One estimate I've seen for current, recent, and soon-upcoming extinctions is about a third of all species, but of course no one really knows how many species there are, especially of the smaller organisms, or how many of them are being wiped out. We are not yet up in the realm of the Permian Extinction (90%), but we're getting there. I expect the bacteria to keep on keeping on, however. They are, in numbers and weight, the most successful life form thus far. And they have even visited the Moon, courtesy of some other species.
Another thing in the dolphin video that caught my interest was that the narrator mentioned signaling the dolphin. No doubt dolphins signal one another, but I was wondering whether there were human gestures which dolphins always recognize, and if so, why; or if the signal was something the dolphin had already been trained to recognize, either deliberately or simply by observation. A little reading via Google turned up the news that dolphins have been encouraged to look for objects of interest (to humans) under the water by the U.S. Navy and others. Apparently they can recognize a wide variety of objects at considerable distances by means of echolocation. It occurred to me that dolphins might be experiencing hard times due to the radical decline of fish populations caused by human overfishing.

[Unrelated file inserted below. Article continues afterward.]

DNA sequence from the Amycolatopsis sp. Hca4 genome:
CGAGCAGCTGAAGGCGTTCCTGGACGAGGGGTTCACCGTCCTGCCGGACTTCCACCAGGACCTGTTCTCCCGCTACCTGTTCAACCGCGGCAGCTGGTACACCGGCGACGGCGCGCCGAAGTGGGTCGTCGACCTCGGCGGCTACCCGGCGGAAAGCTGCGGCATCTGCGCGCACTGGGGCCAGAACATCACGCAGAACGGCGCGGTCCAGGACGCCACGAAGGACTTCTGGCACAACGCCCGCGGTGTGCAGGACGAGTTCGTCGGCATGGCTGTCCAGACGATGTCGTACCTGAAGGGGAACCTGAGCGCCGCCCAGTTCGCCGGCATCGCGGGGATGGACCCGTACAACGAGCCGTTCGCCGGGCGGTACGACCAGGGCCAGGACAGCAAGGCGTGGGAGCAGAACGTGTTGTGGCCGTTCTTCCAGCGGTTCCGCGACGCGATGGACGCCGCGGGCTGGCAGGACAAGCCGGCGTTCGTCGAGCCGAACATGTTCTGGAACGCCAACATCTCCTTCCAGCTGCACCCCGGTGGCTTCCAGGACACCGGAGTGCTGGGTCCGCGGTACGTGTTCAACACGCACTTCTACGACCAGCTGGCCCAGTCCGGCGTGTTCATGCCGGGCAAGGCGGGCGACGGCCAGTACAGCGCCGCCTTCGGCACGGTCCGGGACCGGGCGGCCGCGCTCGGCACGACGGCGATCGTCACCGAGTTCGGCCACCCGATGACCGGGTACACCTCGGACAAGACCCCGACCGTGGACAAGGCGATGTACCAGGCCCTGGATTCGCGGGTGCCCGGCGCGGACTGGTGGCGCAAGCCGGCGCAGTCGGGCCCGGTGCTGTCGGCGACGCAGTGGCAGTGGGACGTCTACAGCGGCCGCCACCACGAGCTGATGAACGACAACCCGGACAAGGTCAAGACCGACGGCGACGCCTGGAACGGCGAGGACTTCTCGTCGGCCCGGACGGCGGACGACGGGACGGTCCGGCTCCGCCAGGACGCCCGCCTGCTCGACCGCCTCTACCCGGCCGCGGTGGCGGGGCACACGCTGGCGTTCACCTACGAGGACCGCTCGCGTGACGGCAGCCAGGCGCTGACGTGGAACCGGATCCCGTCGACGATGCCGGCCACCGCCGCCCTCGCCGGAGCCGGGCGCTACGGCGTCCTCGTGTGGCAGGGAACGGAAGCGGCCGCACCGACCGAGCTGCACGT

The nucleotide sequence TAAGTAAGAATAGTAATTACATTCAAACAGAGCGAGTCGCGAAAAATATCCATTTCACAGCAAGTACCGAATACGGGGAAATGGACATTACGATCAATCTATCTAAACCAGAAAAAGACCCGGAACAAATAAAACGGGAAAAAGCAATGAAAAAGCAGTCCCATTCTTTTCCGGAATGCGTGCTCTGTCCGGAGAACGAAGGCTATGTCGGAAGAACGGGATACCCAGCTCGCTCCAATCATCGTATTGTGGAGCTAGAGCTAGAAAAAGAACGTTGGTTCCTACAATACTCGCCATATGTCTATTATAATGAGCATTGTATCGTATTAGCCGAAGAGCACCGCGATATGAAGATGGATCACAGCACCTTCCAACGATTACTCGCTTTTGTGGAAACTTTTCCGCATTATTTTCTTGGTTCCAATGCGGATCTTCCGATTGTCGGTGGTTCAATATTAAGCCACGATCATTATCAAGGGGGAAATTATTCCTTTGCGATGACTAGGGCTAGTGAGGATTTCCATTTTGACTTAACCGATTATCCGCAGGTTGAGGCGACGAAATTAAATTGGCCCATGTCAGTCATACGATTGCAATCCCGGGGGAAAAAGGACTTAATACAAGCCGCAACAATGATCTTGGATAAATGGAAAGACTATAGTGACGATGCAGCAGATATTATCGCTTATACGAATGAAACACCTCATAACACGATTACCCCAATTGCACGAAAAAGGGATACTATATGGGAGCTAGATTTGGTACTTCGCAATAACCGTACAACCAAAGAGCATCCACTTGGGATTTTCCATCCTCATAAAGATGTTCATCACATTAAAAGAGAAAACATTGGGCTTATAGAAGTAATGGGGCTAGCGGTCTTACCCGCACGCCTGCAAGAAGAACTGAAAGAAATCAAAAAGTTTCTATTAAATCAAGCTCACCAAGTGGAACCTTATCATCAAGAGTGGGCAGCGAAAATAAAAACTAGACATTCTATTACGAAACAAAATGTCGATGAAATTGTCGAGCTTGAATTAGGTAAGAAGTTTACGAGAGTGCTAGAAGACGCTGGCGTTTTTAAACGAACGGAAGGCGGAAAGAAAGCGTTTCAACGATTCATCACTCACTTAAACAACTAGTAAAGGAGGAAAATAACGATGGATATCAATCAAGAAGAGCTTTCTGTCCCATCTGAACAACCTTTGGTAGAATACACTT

An interesting article. I thought it was odd that the Andeans were looking back to the Inca Empire, which according to my prior reading, was a totalitarian, racist slave system, exactly what I thought the Andeans were against. However, I suppose they may have been misrepresented. In any case it seems the Andeans are remaking the mythology and its symbols; as ever, the future makes uses of the past the past never imagined.